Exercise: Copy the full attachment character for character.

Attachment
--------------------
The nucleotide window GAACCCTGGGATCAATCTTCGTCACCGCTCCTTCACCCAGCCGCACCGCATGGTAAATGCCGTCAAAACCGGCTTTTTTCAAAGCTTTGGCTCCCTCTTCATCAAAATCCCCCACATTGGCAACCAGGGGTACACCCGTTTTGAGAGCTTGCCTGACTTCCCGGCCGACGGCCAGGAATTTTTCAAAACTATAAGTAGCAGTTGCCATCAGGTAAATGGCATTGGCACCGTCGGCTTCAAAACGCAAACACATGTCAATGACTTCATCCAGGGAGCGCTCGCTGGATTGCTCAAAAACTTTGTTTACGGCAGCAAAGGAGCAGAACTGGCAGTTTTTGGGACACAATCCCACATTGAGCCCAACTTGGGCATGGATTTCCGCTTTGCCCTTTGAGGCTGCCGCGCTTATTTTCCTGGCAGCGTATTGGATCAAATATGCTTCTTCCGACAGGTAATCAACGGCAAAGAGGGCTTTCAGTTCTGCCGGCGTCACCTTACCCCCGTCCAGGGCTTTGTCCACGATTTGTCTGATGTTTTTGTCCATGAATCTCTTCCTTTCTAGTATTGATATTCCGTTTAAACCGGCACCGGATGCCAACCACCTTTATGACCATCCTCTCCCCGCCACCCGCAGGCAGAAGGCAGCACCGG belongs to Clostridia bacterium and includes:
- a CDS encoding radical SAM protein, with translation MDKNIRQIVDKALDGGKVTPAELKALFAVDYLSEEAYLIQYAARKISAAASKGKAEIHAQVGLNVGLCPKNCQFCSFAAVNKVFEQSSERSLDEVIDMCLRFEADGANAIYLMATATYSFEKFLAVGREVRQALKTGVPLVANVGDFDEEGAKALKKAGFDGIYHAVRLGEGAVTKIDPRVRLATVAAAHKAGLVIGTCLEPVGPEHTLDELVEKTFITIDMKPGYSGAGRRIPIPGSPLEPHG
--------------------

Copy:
The nucleotide window GAACCCTGGGATCAATCTTCGTCACCGCTCCTTCACCCAGCCGCACCGCATGGTAAATGCCGTCAAAACCGGCTTTTTTCAAAGCTTTGGCTCCCTCTTCATCAAAATCCCCCACATTGGCAACCAGGGGTACACCCGTTTTGAGAGCTTGCCTGACTTCCCGGCCGACGGCCAGGAATTTTTCAAAACTATAAGTAGCAGTTGCCATCAGGTAAATGGCATTGGCACCGTCGGCTTCAAAACGCAAACACATGTCAATGACTTCATCCAGGGAGCGCTCGCTGGATTGCTCAAAAACTTTGTTTACGGCAGCAAAGGAGCAGAACTGGCAGTTTTTGGGACACAATCCCACATTGAGCCCAACTTGGGCATGGATTTCCGCTTTGCCCTTTGAGGCTGCCGCGCTTATTTTCCTGGCAGCGTATTGGATCAAATATGCTTCTTCCGACAGGTAATCAACGGCAAAGAGGGCTTTCAGTTCTGCCGGCGTCACCTTACCCCCGTCCAGGGCTTTGTCCACGATTTGTCTGATGTTTTTGTCCATGAATCTCTTCCTTTCTAGTATTGATATTCCGTTTAAACCGGCACCGGATGCCAACCACCTTTATGACCATCCTCTCCCCGCCACCCGCAGGCAGAAGGCAGCACCGG belongs to Clostridia bacterium and includes:
- a CDS encoding radical SAM protein, with translation MDKNIRQIVDKALDGGKVTPAELKALFAVDYLSEEAYLIQYAARKISAAASKGKAEIHAQVGLNVGLCPKNCQFCSFAAVNKVFEQSSERSLDEVIDMCLRFEADGANAIYLMATATYSFEKFLAVGREVRQALKTGVPLVANVGDFDEEGAKALKKAGFDGIYHAVRLGEGAVTKIDPRVRLATVAAAHKAGLVIGTCLEPVGPEHTLDELVEKTFITIDMKPGYSGAGRRIPIPGSPLEPHG